Several years ago, I developed a process for breaking-in barrels for lead
    bullet use that eliminated the afternoon of shooting and cleaning with
    jacketed bullet. It began because I would occasionally have to get bad
    leading out of a barrel for a customer, and when you charge what a
    gunsmith must charge to stay in business you don’t want to spend an
    afternoon scrubbing the lead out of a customer’s gun. And I’m sure the
    customer would rather not pay for said services.

    What I learned was that when scrubbing lead out of a barrel, I could run
    a tight oily patch through a few times and then take the patch off the
    jag. I would then unroll a little 0000 steel wool and cut a piece the size
    of the patch. Place that over the patch and then run it all through
    together. (The proper fit is when you have to bump the rod a few times
    with the palm of your hand to get it started in the bore.) When you
    shove that steel wool over a patch through the bore of a badly leaded
    barrel, it may sound like paper tearing as the lead is ripped out of the
    barrel in a pass or two. I can clean the lead out of the worst barrel in
    about ten or fifteen minutes that way, and an average leaded barrel will
    be clean in a few strokes.

    After using this technique for a while, I began to notice that the rifles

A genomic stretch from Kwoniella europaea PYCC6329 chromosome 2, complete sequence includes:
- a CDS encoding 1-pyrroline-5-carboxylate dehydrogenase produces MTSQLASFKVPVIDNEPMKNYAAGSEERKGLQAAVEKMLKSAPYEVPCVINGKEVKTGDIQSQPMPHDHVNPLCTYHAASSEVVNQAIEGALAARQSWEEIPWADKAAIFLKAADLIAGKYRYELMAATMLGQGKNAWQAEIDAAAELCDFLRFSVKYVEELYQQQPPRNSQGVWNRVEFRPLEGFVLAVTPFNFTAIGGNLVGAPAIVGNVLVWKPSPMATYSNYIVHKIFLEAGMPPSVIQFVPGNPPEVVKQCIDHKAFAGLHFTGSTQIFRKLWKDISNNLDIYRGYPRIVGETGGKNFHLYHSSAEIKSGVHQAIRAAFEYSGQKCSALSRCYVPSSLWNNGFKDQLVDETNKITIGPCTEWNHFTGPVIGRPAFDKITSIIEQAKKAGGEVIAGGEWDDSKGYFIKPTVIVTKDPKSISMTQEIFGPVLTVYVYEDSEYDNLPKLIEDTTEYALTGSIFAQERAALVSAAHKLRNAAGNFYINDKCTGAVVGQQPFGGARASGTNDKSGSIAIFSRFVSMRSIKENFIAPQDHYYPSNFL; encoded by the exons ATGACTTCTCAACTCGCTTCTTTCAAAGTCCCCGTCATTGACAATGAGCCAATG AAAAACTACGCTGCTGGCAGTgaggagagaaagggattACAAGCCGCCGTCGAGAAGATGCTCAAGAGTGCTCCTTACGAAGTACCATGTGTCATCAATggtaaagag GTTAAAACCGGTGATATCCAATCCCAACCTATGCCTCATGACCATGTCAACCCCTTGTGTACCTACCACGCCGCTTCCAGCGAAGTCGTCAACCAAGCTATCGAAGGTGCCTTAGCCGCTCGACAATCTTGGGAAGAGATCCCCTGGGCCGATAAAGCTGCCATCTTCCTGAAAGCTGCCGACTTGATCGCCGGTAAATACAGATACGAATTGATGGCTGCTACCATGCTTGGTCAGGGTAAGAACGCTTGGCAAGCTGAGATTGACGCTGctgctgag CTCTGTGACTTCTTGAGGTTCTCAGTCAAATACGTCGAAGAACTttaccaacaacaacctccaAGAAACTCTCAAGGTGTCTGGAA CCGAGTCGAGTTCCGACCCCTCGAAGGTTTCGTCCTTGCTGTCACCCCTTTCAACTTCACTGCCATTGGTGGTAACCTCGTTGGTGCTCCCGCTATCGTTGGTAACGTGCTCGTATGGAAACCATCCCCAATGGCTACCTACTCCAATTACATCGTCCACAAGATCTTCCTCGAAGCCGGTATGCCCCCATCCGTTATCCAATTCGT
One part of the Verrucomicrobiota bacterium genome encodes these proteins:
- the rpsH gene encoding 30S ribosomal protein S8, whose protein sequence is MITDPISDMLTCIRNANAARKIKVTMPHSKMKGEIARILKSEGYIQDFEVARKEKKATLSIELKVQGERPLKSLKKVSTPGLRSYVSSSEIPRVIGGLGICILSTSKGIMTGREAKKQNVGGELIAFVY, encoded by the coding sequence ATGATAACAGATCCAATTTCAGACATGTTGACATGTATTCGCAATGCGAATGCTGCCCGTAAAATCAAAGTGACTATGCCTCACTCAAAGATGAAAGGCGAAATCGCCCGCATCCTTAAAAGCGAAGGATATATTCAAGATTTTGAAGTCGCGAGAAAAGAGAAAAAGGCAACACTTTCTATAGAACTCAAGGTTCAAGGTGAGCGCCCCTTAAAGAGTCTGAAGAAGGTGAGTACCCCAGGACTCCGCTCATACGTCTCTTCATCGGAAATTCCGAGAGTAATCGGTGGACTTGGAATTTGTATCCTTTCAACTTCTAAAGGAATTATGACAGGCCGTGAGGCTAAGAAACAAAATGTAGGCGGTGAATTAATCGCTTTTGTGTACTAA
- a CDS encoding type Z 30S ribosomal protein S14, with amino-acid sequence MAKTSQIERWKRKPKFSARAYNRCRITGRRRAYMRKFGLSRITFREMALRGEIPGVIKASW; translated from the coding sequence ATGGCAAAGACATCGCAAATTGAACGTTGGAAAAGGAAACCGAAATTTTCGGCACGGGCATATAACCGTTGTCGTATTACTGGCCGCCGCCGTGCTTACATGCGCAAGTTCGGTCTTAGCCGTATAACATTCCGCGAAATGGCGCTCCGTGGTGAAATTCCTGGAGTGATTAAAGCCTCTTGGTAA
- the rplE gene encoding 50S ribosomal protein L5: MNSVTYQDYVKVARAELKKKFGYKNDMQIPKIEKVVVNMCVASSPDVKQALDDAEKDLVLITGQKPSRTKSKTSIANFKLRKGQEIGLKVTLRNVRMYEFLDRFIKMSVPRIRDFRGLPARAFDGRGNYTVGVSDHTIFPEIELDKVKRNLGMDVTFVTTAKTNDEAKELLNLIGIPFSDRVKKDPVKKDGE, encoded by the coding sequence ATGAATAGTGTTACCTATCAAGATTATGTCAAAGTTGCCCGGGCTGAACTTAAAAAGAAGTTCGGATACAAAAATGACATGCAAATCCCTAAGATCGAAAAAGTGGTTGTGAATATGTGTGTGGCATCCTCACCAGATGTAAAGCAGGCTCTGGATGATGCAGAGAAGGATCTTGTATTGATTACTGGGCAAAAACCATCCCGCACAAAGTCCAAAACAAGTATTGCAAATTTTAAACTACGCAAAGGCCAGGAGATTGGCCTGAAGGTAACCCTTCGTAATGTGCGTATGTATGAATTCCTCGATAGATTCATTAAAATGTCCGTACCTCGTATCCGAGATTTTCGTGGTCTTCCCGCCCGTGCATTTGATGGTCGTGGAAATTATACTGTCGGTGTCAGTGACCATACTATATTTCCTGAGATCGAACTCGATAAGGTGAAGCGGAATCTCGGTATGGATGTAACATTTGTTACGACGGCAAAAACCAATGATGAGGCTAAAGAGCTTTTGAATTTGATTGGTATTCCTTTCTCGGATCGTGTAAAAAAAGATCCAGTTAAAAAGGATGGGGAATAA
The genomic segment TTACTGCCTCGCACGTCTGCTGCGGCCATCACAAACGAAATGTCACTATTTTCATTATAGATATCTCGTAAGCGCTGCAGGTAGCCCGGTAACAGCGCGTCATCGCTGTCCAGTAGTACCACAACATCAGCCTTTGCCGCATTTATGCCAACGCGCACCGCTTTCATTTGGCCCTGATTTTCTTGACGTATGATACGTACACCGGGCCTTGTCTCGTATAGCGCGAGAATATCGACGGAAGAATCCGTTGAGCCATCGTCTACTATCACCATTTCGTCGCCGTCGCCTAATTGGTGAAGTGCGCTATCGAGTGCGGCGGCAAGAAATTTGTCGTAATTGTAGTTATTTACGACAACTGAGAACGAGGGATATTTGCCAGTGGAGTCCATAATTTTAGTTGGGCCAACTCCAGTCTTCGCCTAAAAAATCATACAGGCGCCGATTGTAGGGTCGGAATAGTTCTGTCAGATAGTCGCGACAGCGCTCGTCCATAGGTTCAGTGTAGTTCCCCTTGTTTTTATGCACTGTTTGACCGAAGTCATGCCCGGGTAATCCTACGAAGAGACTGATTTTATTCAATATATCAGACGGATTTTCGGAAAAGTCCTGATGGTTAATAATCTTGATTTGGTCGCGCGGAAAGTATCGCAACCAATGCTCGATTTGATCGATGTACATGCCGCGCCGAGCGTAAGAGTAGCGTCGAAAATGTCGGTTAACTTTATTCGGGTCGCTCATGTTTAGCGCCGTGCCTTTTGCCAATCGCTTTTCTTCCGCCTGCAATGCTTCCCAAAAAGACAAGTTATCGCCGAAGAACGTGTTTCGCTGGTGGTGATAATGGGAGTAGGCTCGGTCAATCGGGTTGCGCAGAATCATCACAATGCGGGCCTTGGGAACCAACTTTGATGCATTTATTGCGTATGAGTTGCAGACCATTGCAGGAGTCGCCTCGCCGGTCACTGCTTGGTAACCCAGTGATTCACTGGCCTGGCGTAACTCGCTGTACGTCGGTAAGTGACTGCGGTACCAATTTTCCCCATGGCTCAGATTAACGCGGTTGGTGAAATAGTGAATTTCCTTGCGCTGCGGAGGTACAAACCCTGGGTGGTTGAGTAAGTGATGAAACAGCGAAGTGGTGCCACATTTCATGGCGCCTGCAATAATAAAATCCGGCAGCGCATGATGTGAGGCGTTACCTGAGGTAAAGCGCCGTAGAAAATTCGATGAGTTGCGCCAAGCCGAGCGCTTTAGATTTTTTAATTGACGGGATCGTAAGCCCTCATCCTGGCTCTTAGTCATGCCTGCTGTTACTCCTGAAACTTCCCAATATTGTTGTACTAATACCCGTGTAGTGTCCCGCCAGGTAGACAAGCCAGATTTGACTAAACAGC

that I was de-leading that way seemed to lead less afterwards, which
    got me to thinking. We use fine steel wool on the outside of old guns all
    the time to do some cleaning or spot rust removal, and it does not
    damage the surface of the steel. It just scrubs it. Which lead me to
    consider the fact that we are trying to break in a barrel by smoothing
    the surface without cutting, and it seems to me that process would go
    much quicker if we used something on the inside of the bore that was
    closer to the hardness of the barrel instead of lead or copper. So I
    started trying the steel wool and oiled patch technique on new barrels
    before shooting them. I use it about as tight as I can get in the bore and
    wear out a steel wool pad or two in about 15 minutes, then I go and
    shoot the rifle.

    How well does it work you might ask? On a few occasions, I have built a
    new rifle and taken it to a match without ever having fired the rifle. All
    have performed flawlessly in their first match and several times I won
    the match or set a record with them. On one occasion, I set a new 300
    yard range record with the first 13 shots out of a barrel. This method
    has become a service we offer to our customers here in the shop and I
    have shared the technique many times with others.
    The .45-70 is the only government I trust.

  14. #14
    Boolit Grand Master 303Guy's Avatar
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    I have made 'fire lapping' slugs for want of a better word. These things will shoot the rust and rough out the bore in two or three shots. There is a risk though and that is that the slug can seal the bore if it fails to drive through. That would happen in the throat itself most likely. Don't ask how I know. And no, the pressure never leaks out. I never did find the case head ....

    But, take a look at how well they work.


    I did need to cut the barrel back.

    And another one.